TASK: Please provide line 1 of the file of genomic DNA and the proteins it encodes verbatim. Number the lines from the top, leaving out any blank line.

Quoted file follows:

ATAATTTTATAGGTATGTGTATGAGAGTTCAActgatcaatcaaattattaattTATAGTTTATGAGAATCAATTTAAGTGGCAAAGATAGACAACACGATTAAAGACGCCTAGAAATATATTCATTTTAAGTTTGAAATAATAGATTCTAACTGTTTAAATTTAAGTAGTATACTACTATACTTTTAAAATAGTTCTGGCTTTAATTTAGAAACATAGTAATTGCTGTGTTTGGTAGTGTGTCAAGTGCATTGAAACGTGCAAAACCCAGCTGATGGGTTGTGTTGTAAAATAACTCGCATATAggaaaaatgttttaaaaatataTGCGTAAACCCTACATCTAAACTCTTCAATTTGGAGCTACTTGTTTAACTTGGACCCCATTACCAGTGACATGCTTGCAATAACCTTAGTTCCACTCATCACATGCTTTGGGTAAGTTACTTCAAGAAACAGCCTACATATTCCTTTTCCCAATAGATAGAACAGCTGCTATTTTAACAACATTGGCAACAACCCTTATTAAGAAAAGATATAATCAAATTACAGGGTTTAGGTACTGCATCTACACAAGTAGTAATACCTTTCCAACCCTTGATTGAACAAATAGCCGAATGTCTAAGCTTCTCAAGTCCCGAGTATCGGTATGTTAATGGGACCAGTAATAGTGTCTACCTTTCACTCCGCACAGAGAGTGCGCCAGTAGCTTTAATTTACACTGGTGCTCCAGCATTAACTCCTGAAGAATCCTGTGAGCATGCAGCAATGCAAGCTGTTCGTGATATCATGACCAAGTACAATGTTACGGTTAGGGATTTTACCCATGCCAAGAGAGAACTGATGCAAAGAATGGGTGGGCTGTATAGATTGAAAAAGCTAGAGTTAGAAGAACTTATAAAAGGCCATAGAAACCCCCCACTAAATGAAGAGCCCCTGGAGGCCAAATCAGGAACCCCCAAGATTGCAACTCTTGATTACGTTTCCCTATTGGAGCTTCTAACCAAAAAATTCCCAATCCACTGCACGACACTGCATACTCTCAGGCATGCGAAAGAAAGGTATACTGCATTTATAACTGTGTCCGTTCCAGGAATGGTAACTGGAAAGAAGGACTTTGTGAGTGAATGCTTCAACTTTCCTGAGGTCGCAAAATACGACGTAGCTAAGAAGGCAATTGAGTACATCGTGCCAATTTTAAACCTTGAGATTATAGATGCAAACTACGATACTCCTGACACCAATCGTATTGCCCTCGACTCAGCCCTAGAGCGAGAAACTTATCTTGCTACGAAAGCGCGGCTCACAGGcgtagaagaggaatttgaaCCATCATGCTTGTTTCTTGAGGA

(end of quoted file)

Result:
ATAATTTTATAGGTATGTGTATGAGAGTTCAActgatcaatcaaattattaattTATAGTTTATGAGAATCAATTTAAGTGGCAAAGATAGACAACACGATTAAAGACGCCTAGAAATATATTCATTTTAAGTTTGAAATAATAGATTCTAACTGTTTAAATTTAAGTAGTATACTACTATACTTTTAAAATAGTTCTGGCTTTAATTTAGAAACATAGTAATTGCTGTGTTTGGTAGTGTGTCAAGTGCATTGAAACGTGCAAAACCCAGCTGATGGGTTGTGTTGTAAAATAACTCGCATATAggaaaaatgttttaaaaatataTGCGTAAACCCTACATCTAAACTCTTCAATTTGGAGCTACTTGTTTAACTTGGACCCCATTACCAGTGACATGCTTGCAATAACCTTAGTTCCACTCATCACATGCTTTGGGTAAGTTACTTCAAGAAACAGCCTACATATTCCTTTTCCCAATAGATAGAACAGCTGCTATTTTAACAACATTGGCAACAACCCTTATTAAGAAAAGATATAATCAAATTACAGGGTTTAGGTACTGCATCTACACAAGTAGTAATACCTTTCCAACCCTTGATTGAACAAATAGCCGAATGTCTAAGCTTCTCAAGTCCCGAGTATCGGTATGTTAATGGGACCAGTAATAGTGTCTACCTTTCACTCCGCACAGAGAGTGCGCCAGTAGCTTTAATTTACACTGGTGCTCCAGCATTAACTCCTGAAGAATCCTGTGAGCATGCAGCAATGCAAGCTGTTCGTGATATCATGACCAAGTACAATGTTACGGTTAGGGATTTTACCCATGCCAAGAGAGAACTGATGCAAAGAATGGGTGGGCTGTATAGATTGAAAAAGCTAGAGTTAGAAGAACTTATAAAAGGCCATAGAAACCCCCCACTAAATGAAGAGCCCCTGGAGGCCAAATCAGGAACCCCCAAGATTGCAACTCTTGATTACGTTTCCCTATTGGAGCTTCTAACCAAAAAATTCCCAATCCACTGCACGACACTGCATACTCTCAGGCATGCGAAAGAAAGGTATACTGCATTTATAACTGTGTCCGTTCCAGGAATGGTAACTGGAAAGAAGGACTTTGTGAGTGAATGCTTCAACTTTCCTGAGGTCGCAAAATACGACGTAGCTAAGAAGGCAATTGAGTACATCGTGCCAATTTTAAACCTTGAGATTATAGATGCAAACTACGATACTCCTGACACCAATCGTATTGCCCTCGACTCAGCCCTAGAGCGAGAAACTTATCTTGCTACGAAAGCGCGGCTCACAGGcgtagaagaggaatttgaaCCATCATGCTTGTTTCTTGAGGA